Reactive oxygen species react irreversibly with several cellular constituents such as proteins, double bonds of phospholipids, and nuclear DNA and cause lipid peroxidation, membrane damage, dysregulation of cellular processes, and mutations of the genome. Cell damage causes aberrations in ion homeostasis, cell signaling, and gene expression. Oxygen radicals serve as important signaling molecules that trigger inflammation and apoptosis (Dirnagl et al., 1999).
4.4. BBB disruption
BBB disruption occurs due to mechanical or hypoxic damage of vascular endothelium, toxic damage of inflammatory molecules and free radicals and mainly due to destruction of the basal lamina by matrix metalloproteinases which leads to vasogenic edema, influx of toxic substances, inflammation and presumably hemorrhagic complications. (Gartshore et al., 1997)
4.5. Inflammatory reactions
Inflammatory events, which are initiated at the blood micro vessel interface few hours after the onset of ischemia, underlie the transition from ischemic to inflammatory injury. Major players in the inflammatory injury are cytokines (IL-1, IL-6, TNF-α, and TGF-β), adhesion molecules (selectins, integrins, and immunoglobulins), eicasanoids and inducible neuronal nitric oxide synthase (iNOS), which are produced immediately after the onset of ischemia and contribute to irreversible damage. These molecules are produced by endothelial cells, astrocytes, microglial cells and leukocytes (granulocytes, monocyte/macrophages, lymphocytes).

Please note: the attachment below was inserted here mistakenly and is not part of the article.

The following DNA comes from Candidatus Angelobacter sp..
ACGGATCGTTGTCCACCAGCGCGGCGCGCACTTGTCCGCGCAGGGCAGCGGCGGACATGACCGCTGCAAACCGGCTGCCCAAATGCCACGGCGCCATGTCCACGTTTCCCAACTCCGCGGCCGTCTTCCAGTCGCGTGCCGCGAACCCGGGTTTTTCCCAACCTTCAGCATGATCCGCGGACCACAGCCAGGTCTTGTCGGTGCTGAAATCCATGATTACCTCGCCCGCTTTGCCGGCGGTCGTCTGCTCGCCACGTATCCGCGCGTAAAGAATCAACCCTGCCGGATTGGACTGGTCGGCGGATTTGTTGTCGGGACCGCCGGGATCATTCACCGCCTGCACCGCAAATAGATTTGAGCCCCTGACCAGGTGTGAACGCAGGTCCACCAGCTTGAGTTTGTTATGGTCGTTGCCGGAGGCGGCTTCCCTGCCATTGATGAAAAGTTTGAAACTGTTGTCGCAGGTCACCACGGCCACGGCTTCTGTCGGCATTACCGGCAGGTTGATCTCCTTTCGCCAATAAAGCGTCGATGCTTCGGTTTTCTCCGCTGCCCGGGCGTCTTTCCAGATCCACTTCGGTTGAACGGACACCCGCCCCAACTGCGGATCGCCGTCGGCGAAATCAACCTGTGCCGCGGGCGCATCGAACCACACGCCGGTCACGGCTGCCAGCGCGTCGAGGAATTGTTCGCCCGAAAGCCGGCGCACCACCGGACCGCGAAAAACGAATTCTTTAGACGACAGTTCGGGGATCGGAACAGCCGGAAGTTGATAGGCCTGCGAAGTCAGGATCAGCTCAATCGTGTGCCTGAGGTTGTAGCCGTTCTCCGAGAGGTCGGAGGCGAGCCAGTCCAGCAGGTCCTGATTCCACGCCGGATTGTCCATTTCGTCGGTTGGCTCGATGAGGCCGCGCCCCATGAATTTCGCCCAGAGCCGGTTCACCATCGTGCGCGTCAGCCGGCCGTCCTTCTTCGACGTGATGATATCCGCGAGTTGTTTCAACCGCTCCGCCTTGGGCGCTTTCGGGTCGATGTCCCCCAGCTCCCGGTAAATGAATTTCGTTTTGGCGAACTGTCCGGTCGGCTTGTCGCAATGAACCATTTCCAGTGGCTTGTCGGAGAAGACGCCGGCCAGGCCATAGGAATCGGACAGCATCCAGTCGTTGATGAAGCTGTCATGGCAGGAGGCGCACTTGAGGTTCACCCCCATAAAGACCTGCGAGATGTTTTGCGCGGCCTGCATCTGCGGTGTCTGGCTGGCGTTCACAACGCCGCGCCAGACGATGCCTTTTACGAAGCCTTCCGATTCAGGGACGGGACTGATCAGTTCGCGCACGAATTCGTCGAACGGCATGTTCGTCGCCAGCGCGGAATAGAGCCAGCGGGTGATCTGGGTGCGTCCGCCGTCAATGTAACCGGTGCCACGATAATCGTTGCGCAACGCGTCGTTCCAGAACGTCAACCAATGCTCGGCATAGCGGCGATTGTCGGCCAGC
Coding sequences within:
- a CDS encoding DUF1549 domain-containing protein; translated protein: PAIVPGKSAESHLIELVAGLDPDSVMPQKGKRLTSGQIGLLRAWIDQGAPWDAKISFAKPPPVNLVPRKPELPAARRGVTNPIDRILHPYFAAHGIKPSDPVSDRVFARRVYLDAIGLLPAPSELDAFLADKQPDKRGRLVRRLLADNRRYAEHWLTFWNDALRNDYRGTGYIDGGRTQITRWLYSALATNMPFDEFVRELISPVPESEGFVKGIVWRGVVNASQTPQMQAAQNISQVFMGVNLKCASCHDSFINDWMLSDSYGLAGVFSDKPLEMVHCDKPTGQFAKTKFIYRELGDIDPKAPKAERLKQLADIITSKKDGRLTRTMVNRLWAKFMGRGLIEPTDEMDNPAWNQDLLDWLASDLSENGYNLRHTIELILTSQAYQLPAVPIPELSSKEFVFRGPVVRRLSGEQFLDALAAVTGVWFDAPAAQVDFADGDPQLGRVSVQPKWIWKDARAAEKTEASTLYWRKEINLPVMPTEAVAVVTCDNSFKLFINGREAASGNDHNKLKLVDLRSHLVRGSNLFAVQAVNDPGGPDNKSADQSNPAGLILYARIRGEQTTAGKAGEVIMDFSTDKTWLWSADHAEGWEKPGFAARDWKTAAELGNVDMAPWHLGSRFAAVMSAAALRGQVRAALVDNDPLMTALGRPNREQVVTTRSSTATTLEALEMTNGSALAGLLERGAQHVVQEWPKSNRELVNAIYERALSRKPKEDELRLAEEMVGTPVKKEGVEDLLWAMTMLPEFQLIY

Cell adhesion molecules including selectins, integrins and proteins of immunoglobulin gene family mediate cell to cell interaction for leukocyte migration. Selectins get upregulated in endothelial cells and leukocytes after focal cerebral ischemia and reperfusion (Huang et al., 2000). This polymorphonuclear (PMN) leukocyte get accumulated in the microvessels of penumbral region, leads to additional disruption of microcirculation and subsequent brain injury. Adhesion molecules of immunoglobulin gene family (intracellular adhesion molecule-1 and -2 (ICAM-1 and -2) and vascular cell adhesion molecule-1 (VCAM-1)) promote leukocyte adhesion to endothelial cells. (Soriano et al., 1996).
Similarly, cytokines such as IL-1, IL-6 and TNF-α are also important mediators of the inflammatory reactions in cerebral ischemia (del Zoppo et al., 2000). IL-1 induce release of arachidonic acid, enhancement of NMDA excitotoxicity and stimulation of nitric oxide synthase (Huang et al., 2006) and TNF-α induce the expression of adhesion molecules, which promotes leukocyte adherence and accumulation.
In addition, iNOS and cyclooxygenase-2 (COX-2) have been also suggested to play important role in inflammation through production of oxygen free radicals and prostanoids (Yokota et al., 2004).
Most brain lesions that develop after cerebral ischemia due to reduction of CBF evolve from an initial stage of reversible to an infarct or an area where most neurons become necrotic and then spread towards periphery of occluded artery (Garcia et al., 1995). Necrosis occurs due to loss of osmotic homeostasis in response to physiological trauma such as acute anoxia, a sudden shortage of nutrients, or extreme physical or chemical injury.